South Jersey-based abortion provider Steven Brigham, who has spent much of his two-decade career fighting charges of misconduct and negligence, suffered a major blow Thursday in his bid to keep his medical license in New Jersey.

An administrative judge recommended permanent revocation of Brigham's medical privileges, which were suspended almost four years ago after one of his patients was critically injured during a botched abortion.

If the New Jersey Board of Medical Examiners upholds the judge's decision, Brigham, 57, will lose his eight clinics in that state, which have continued to operate and make up the bulk of his multistate business, called American Women's Services.

Brigham's "past conduct is troubling," Judge Jeff S. Masin wrote in an 86-page decision. "He has suffered license revocations. He has run afoul of the licensing authorities in New York, Pennsylvania and Florida. He has a conviction for failure to file income taxes. And here, he has demonstrated a willingness to play fast and loose with the law in Maryland."

Neither Brigham nor his lawyer, Joseph M. Gorrell, returned calls requesting comment.

In hearings before Masin last fall and winter, New Jersey prosecutors presented evidence that Brigham - who has never been licensed in Maryland - used a bistate abortion scheme so he could perform late-term abortions for which his New Jersey clinics were not licensed or equipped.

Brigham induced fetal death in his Voorhees clinic; a few days later, he surgically removed the fetuses at a clinic in Elkton, Md. - a facility so clandestine that even patients were not told where they were going until the last minute.

The scheme came to light in August 2010 because the 18-year-old patient who was critically injured, and the doctor who performed emergency surgery on her at a Baltimore hospital, went to Elkton police.

Masin concluded that Brigham's practice of inducing fetal death in Voorhees was not illegal because the wording of New Jersey's regulation is ambiguous. But Masin came down on Brigham for his "unlawful practice of medicine in the state of Maryland."

Masin dismissed Brigham's defense that he was acting as a medical "consultant," which would have been permitted under Maryland's law. Brigham claimed the clinic was run by the man he hired as medical director - George Shepard, an 88-year-old Delaware obstetrician-gynecologist who was partly disabled by a stroke.

Maryland never went after Brigham for illegally practicing medicine. Instead, the state charged him with murdering viable fetuses found at the Elkton clinic. Maryland has a law recognizing viable fetuses as murder victims, although the statute had been used only in cases in which a pregnant woman was murdered or assaulted.

Maryland prosecutors dropped the charges in 2012, acknowledging that they lacked jurisdiction because the fetal deaths occurred in New Jersey.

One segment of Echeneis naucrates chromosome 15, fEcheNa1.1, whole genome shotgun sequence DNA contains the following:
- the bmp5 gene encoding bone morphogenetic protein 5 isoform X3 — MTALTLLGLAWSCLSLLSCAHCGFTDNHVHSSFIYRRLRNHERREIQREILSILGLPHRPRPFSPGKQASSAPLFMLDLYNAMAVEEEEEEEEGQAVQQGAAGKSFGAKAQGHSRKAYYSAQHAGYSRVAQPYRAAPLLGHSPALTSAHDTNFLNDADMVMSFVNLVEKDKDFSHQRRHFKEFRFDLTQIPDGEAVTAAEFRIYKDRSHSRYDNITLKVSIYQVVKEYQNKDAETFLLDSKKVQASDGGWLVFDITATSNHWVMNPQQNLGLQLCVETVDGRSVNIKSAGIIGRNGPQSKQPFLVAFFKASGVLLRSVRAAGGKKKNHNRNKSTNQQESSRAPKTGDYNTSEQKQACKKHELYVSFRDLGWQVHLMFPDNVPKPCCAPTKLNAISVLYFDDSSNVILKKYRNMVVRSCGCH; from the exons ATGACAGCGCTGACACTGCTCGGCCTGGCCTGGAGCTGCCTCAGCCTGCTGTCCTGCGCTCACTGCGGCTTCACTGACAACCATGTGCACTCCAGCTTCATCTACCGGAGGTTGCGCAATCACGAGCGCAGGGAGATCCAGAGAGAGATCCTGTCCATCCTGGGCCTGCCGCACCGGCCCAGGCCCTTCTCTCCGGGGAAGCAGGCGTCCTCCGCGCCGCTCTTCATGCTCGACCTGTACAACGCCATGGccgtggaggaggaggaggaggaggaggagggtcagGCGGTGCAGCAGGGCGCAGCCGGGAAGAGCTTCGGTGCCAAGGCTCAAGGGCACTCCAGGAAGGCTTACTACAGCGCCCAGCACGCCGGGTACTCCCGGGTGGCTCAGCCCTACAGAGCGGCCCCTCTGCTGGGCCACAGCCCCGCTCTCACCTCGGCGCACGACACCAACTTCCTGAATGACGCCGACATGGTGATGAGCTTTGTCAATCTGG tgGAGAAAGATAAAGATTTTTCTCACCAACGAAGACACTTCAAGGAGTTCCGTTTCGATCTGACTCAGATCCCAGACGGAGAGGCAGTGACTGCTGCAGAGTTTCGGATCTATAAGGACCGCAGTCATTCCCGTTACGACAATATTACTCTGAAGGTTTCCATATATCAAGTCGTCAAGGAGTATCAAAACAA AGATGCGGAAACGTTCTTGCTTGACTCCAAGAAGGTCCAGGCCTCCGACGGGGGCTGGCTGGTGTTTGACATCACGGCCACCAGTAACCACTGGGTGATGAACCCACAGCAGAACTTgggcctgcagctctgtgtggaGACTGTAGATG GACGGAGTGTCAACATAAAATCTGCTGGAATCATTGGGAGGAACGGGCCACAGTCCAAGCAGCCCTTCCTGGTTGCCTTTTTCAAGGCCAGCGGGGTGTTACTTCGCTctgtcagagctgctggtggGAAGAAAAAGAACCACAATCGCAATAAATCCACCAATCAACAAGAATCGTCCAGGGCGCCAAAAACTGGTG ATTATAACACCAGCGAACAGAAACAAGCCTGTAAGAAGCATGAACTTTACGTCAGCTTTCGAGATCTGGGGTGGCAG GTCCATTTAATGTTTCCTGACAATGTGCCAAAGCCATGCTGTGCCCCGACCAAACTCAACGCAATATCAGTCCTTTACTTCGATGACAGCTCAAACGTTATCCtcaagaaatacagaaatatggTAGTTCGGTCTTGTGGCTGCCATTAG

This is the second time in Brigham's career that New Jersey prosecutors have tried to yank his license for performing bistate abortions that severely injured several patients. However, in the early 1990s, the abortions that Brigham initiated in his New Jersey clinics were completed in a New York facility.

Brigham lost his New York license as a result. But in New Jersey, an administrative judge ultimately concluded that Brigham's only legal violation was advertising "painless" abortions. The Board of Medical Examiners chose not to overrule the judge.

Brigham tried to argue that New Jersey was barred from punishing him this time around because he was exonerated in 1996.

Jeri Warhaftig, the N.J. deputy attorney general who was involved at the end of the prosecution of Brigham in the 1990s, faced him again this time around. She pounded him for a history of deception, and for his attempts to portray himself as a victim of anti-abortion activism.

"His desire to create a [victim] persona . . . has blinded him to his lack of qualifications," she wrote in legal papers.

The Board of Medical Examiners, which has given both sides until Sept. 15 to respond to Masin's ruling, will then hear oral arguments from the attorneys and issue a final ruling.

Under New Jersey law, Brigham will not be allowed to own medical clinics in the state if he loses his medical privileges, both sides agreed during the hearings.

That is not the rule, however, in other states. American Women's Services has two clinics in Virginia, where Brigham is not licensed, and one in Florida, where his license was revoked.

In Pennsylvania, Brigham gave up his license in 1992 amid an investigation. He was barred in 2010 from owning abortion clinics in the state due to a history of hiring unqualified medical workers.

In Maryland, Brigham's Elkton storefront is gone, but four other American Women's Services clinics are offering appointments.

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